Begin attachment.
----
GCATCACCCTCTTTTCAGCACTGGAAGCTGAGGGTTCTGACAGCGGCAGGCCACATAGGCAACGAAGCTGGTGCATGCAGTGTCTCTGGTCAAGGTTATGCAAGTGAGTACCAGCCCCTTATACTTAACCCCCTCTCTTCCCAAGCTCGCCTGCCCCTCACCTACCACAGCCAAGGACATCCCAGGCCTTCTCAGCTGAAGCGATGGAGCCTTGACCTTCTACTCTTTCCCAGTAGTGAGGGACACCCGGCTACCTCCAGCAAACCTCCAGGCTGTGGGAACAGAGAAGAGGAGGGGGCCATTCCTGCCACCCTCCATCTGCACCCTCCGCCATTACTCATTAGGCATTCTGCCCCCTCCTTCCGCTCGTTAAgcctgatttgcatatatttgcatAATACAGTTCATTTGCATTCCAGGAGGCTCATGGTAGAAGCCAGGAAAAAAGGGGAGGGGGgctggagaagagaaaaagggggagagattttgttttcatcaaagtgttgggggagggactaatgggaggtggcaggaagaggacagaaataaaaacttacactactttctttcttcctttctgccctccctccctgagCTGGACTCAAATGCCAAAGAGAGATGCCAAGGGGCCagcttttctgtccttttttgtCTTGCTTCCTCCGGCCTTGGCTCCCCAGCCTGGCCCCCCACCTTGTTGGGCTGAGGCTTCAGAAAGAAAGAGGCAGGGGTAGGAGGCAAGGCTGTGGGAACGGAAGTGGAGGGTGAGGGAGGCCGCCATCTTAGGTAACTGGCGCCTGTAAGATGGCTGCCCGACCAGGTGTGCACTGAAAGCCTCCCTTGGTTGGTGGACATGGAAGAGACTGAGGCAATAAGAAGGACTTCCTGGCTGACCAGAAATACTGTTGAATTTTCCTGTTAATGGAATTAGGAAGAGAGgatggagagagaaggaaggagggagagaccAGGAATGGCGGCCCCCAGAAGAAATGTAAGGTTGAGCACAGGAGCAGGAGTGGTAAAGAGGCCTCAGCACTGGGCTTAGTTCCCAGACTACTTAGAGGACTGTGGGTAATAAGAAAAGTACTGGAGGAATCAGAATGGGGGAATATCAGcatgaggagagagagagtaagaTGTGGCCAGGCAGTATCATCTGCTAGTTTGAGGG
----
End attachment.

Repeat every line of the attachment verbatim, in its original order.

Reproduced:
GCATCACCCTCTTTTCAGCACTGGAAGCTGAGGGTTCTGACAGCGGCAGGCCACATAGGCAACGAAGCTGGTGCATGCAGTGTCTCTGGTCAAGGTTATGCAAGTGAGTACCAGCCCCTTATACTTAACCCCCTCTCTTCCCAAGCTCGCCTGCCCCTCACCTACCACAGCCAAGGACATCCCAGGCCTTCTCAGCTGAAGCGATGGAGCCTTGACCTTCTACTCTTTCCCAGTAGTGAGGGACACCCGGCTACCTCCAGCAAACCTCCAGGCTGTGGGAACAGAGAAGAGGAGGGGGCCATTCCTGCCACCCTCCATCTGCACCCTCCGCCATTACTCATTAGGCATTCTGCCCCCTCCTTCCGCTCGTTAAgcctgatttgcatatatttgcatAATACAGTTCATTTGCATTCCAGGAGGCTCATGGTAGAAGCCAGGAAAAAAGGGGAGGGGGgctggagaagagaaaaagggggagagattttgttttcatcaaagtgttgggggagggactaatgggaggtggcaggaagaggacagaaataaaaacttacactactttctttcttcctttctgccctccctccctgagCTGGACTCAAATGCCAAAGAGAGATGCCAAGGGGCCagcttttctgtccttttttgtCTTGCTTCCTCCGGCCTTGGCTCCCCAGCCTGGCCCCCCACCTTGTTGGGCTGAGGCTTCAGAAAGAAAGAGGCAGGGGTAGGAGGCAAGGCTGTGGGAACGGAAGTGGAGGGTGAGGGAGGCCGCCATCTTAGGTAACTGGCGCCTGTAAGATGGCTGCCCGACCAGGTGTGCACTGAAAGCCTCCCTTGGTTGGTGGACATGGAAGAGACTGAGGCAATAAGAAGGACTTCCTGGCTGACCAGAAATACTGTTGAATTTTCCTGTTAATGGAATTAGGAAGAGAGgatggagagagaaggaaggagggagagaccAGGAATGGCGGCCCCCAGAAGAAATGTAAGGTTGAGCACAGGAGCAGGAGTGGTAAAGAGGCCTCAGCACTGGGCTTAGTTCCCAGACTACTTAGAGGACTGTGGGTAATAAGAAAAGTACTGGAGGAATCAGAATGGGGGAATATCAGcatgaggagagagagagtaagaTGTGGCCAGGCAGTATCATCTGCTAGTTTGAGGG